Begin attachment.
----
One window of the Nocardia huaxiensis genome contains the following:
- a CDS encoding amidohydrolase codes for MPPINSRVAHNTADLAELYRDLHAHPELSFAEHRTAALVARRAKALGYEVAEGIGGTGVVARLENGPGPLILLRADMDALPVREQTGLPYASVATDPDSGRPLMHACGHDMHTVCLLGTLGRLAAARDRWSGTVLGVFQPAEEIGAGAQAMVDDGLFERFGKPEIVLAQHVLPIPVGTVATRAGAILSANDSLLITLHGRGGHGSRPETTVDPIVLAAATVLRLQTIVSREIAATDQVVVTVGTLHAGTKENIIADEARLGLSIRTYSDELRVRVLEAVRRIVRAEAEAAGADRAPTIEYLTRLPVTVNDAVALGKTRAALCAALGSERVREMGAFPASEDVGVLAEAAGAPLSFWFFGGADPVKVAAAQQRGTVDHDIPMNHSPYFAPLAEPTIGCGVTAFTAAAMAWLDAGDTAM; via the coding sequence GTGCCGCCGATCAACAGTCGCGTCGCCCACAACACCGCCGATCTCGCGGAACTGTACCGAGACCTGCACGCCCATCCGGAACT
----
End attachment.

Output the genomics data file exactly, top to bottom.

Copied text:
One window of the Nocardia huaxiensis genome contains the following:
- a CDS encoding amidohydrolase codes for MPPINSRVAHNTADLAELYRDLHAHPELSFAEHRTAALVARRAKALGYEVAEGIGGTGVVARLENGPGPLILLRADMDALPVREQTGLPYASVATDPDSGRPLMHACGHDMHTVCLLGTLGRLAAARDRWSGTVLGVFQPAEEIGAGAQAMVDDGLFERFGKPEIVLAQHVLPIPVGTVATRAGAILSANDSLLITLHGRGGHGSRPETTVDPIVLAAATVLRLQTIVSREIAATDQVVVTVGTLHAGTKENIIADEARLGLSIRTYSDELRVRVLEAVRRIVRAEAEAAGADRAPTIEYLTRLPVTVNDAVALGKTRAALCAALGSERVREMGAFPASEDVGVLAEAAGAPLSFWFFGGADPVKVAAAQQRGTVDHDIPMNHSPYFAPLAEPTIGCGVTAFTAAAMAWLDAGDTAM; via the coding sequence GTGCCGCCGATCAACAGTCGCGTCGCCCACAACACCGCCGATCTCGCGGAACTGTACCGAGACCTGCACGCCCATCCGGAACT